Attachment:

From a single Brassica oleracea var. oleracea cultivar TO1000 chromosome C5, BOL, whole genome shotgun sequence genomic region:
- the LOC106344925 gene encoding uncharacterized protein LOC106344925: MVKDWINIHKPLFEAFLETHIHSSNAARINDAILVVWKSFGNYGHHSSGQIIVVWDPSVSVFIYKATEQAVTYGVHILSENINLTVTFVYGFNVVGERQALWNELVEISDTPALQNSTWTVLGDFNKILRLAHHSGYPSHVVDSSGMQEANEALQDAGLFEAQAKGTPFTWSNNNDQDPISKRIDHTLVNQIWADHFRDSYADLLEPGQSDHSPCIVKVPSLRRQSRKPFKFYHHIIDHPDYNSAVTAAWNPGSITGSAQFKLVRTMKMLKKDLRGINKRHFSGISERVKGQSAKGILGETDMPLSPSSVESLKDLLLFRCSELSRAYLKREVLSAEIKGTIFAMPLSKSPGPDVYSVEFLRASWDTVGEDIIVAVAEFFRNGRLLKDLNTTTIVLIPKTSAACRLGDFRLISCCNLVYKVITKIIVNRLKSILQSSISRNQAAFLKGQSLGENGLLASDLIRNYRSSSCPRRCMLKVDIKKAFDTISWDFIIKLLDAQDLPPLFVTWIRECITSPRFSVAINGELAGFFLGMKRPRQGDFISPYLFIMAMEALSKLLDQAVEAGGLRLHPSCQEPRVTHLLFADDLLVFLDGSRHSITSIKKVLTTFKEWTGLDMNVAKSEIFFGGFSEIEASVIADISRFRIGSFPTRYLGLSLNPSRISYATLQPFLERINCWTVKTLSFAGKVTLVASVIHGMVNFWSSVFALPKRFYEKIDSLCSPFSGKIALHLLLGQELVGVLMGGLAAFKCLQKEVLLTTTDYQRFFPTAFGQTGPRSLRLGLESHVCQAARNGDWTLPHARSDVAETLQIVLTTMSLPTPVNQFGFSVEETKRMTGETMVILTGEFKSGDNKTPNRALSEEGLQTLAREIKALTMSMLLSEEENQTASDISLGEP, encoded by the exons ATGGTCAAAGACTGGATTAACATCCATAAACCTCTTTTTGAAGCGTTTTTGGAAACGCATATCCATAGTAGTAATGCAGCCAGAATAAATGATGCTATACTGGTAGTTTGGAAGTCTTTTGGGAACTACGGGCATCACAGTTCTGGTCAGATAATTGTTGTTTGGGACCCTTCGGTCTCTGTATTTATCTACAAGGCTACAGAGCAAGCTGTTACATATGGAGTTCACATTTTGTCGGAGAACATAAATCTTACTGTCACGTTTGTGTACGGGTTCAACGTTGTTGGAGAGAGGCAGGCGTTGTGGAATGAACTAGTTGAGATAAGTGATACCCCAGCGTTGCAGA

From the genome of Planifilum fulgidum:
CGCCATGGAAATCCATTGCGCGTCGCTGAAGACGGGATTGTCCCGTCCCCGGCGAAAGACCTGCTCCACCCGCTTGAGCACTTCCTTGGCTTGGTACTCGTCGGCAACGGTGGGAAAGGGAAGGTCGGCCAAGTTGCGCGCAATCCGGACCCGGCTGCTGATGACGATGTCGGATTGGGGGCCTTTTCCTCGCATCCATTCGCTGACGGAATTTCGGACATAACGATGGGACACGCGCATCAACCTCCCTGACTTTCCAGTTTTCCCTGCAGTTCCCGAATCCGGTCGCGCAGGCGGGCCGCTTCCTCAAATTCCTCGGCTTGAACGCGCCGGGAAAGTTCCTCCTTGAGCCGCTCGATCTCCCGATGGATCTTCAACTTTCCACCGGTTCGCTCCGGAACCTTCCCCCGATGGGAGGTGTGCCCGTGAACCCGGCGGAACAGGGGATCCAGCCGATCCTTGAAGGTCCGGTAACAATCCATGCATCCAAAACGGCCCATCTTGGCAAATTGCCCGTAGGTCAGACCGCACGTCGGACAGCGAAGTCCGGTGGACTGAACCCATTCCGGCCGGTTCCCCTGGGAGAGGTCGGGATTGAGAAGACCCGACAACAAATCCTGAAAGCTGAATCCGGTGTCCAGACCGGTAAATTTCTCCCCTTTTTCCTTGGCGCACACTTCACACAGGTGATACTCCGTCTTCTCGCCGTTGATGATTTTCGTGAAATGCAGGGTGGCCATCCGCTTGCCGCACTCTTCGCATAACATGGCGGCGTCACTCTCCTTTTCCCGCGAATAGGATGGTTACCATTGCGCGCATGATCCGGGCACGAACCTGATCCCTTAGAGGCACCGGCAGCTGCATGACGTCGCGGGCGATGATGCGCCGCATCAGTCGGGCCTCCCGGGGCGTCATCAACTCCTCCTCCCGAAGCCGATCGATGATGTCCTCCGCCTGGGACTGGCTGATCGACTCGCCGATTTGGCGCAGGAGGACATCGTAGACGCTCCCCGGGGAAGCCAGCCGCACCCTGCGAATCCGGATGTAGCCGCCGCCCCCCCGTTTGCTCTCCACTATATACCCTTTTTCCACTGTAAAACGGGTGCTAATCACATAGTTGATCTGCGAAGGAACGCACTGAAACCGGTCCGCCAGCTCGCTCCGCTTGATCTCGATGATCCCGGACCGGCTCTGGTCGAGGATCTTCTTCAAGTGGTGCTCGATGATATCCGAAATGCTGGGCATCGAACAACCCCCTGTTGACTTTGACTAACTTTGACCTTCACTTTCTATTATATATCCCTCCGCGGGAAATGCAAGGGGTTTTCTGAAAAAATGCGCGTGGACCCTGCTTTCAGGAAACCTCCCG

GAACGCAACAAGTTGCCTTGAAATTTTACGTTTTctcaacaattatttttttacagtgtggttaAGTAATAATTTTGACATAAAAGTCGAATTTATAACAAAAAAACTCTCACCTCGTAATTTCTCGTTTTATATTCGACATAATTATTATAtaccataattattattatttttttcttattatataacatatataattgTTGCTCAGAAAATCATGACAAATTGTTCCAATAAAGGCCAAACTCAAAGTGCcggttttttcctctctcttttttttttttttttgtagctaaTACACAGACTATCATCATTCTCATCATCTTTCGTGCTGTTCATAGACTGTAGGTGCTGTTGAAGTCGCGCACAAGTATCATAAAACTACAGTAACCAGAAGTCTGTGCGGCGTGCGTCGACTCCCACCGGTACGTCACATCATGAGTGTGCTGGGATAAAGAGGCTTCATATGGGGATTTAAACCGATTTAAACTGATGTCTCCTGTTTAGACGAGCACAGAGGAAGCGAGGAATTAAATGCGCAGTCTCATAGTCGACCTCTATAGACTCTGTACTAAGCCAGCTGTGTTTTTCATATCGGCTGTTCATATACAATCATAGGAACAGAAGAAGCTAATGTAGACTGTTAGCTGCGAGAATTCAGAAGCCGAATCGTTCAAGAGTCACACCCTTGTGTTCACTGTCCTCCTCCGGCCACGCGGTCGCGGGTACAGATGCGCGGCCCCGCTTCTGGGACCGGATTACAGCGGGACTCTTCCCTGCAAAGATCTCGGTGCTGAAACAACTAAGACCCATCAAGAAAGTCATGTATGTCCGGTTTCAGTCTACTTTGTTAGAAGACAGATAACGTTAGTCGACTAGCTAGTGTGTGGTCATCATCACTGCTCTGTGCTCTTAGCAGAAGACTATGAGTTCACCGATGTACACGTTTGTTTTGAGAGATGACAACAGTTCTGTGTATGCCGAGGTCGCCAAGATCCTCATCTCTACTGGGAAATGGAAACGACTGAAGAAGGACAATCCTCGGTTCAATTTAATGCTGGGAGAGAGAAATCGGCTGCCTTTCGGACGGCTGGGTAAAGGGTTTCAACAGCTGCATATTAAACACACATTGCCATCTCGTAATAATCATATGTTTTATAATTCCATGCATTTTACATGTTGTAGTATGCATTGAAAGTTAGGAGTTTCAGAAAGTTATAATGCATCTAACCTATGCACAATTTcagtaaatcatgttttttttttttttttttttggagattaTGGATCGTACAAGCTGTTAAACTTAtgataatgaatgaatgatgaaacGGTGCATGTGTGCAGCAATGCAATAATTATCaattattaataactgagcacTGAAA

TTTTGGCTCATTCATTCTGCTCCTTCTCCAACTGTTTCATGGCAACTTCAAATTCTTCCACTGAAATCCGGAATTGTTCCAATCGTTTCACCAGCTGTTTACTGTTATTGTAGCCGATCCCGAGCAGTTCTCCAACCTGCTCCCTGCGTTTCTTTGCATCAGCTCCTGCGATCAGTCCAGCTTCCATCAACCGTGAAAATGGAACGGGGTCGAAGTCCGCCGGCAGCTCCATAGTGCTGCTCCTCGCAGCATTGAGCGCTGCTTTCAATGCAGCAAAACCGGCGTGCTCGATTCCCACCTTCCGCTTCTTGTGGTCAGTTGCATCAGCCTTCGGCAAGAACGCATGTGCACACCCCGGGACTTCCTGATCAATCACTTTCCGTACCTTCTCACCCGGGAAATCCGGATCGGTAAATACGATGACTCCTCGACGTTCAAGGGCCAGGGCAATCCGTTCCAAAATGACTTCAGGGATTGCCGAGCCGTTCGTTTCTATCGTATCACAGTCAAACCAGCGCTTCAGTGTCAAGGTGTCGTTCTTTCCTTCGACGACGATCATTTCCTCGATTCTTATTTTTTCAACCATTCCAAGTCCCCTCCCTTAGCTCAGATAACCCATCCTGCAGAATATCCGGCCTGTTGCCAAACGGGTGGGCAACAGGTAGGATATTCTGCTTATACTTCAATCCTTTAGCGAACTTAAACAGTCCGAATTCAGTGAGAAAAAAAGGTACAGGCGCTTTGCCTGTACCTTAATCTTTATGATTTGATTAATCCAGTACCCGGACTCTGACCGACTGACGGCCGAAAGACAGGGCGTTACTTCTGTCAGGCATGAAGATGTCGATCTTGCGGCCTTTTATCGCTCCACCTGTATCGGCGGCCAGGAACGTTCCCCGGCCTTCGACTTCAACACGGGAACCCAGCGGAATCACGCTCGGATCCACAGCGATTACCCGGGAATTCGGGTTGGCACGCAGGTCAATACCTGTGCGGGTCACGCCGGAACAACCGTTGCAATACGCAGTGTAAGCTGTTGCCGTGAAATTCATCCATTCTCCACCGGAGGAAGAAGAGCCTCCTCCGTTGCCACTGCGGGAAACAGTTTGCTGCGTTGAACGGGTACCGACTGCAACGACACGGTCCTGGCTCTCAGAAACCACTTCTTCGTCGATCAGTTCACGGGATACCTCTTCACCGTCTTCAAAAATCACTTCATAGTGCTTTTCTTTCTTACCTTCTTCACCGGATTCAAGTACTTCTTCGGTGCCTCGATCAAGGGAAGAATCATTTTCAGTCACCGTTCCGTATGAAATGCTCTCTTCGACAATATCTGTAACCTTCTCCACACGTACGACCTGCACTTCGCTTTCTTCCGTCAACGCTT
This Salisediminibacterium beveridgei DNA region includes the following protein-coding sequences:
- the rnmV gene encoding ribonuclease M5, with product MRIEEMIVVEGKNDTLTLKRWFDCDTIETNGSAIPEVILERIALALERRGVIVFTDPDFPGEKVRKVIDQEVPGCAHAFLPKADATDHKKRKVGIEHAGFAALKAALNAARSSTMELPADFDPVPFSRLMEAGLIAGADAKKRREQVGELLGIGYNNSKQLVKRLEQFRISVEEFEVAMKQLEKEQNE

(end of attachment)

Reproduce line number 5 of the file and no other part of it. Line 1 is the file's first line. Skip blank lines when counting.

GAACGCAACAAGTTGCCTTGAAATTTTACGTTTTctcaacaattatttttttacagtgtggttaAGTAATAATTTTGACATAAAAGTCGAATTTATAACAAAAAAACTCTCACCTCGTAATTTCTCGTTTTATATTCGACATAATTATTATAtaccataattattattatttttttcttattatataacatatataattgTTGCTCAGAAAATCATGACAAATTGTTCCAATAAAGGCCAAACTCAAAGTGCcggttttttcctctctcttttttttttttttttgtagctaaTACACAGACTATCATCATTCTCATCATCTTTCGTGCTGTTCATAGACTGTAGGTGCTGTTGAAGTCGCGCACAAGTATCATAAAACTACAGTAACCAGAAGTCTGTGCGGCGTGCGTCGACTCCCACCGGTACGTCACATCATGAGTGTGCTGGGATAAAGAGGCTTCATATGGGGATTTAAACCGATTTAAACTGATGTCTCCTGTTTAGACGAGCACAGAGGAAGCGAGGAATTAAATGCGCAGTCTCATAGTCGACCTCTATAGACTCTGTACTAAGCCAGCTGTGTTTTTCATATCGGCTGTTCATATACAATCATAGGAACAGAAGAAGCTAATGTAGACTGTTAGCTGCGAGAATTCAGAAGCCGAATCGTTCAAGAGTCACACCCTTGTGTTCACTGTCCTCCTCCGGCCACGCGGTCGCGGGTACAGATGCGCGGCCCCGCTTCTGGGACCGGATTACAGCGGGACTCTTCCCTGCAAAGATCTCGGTGCTGAAACAACTAAGACCCATCAAGAAAGTCATGTATGTCCGGTTTCAGTCTACTTTGTTAGAAGACAGATAACGTTAGTCGACTAGCTAGTGTGTGGTCATCATCACTGCTCTGTGCTCTTAGCAGAAGACTATGAGTTCACCGATGTACACGTTTGTTTTGAGAGATGACAACAGTTCTGTGTATGCCGAGGTCGCCAAGATCCTCATCTCTACTGGGAAATGGAAACGACTGAAGAAGGACAATCCTCGGTTCAATTTAATGCTGGGAGAGAGAAATCGGCTGCCTTTCGGACGGCTGGGTAAAGGGTTTCAACAGCTGCATATTAAACACACATTGCCATCTCGTAATAATCATATGTTTTATAATTCCATGCATTTTACATGTTGTAGTATGCATTGAAAGTTAGGAGTTTCAGAAAGTTATAATGCATCTAACCTATGCACAATTTcagtaaatcatgttttttttttttttttttttggagattaTGGATCGTACAAGCTGTTAAACTTAtgataatgaatgaatgatgaaacGGTGCATGTGTGCAGCAATGCAATAATTATCaattattaataactgagcacTGAAA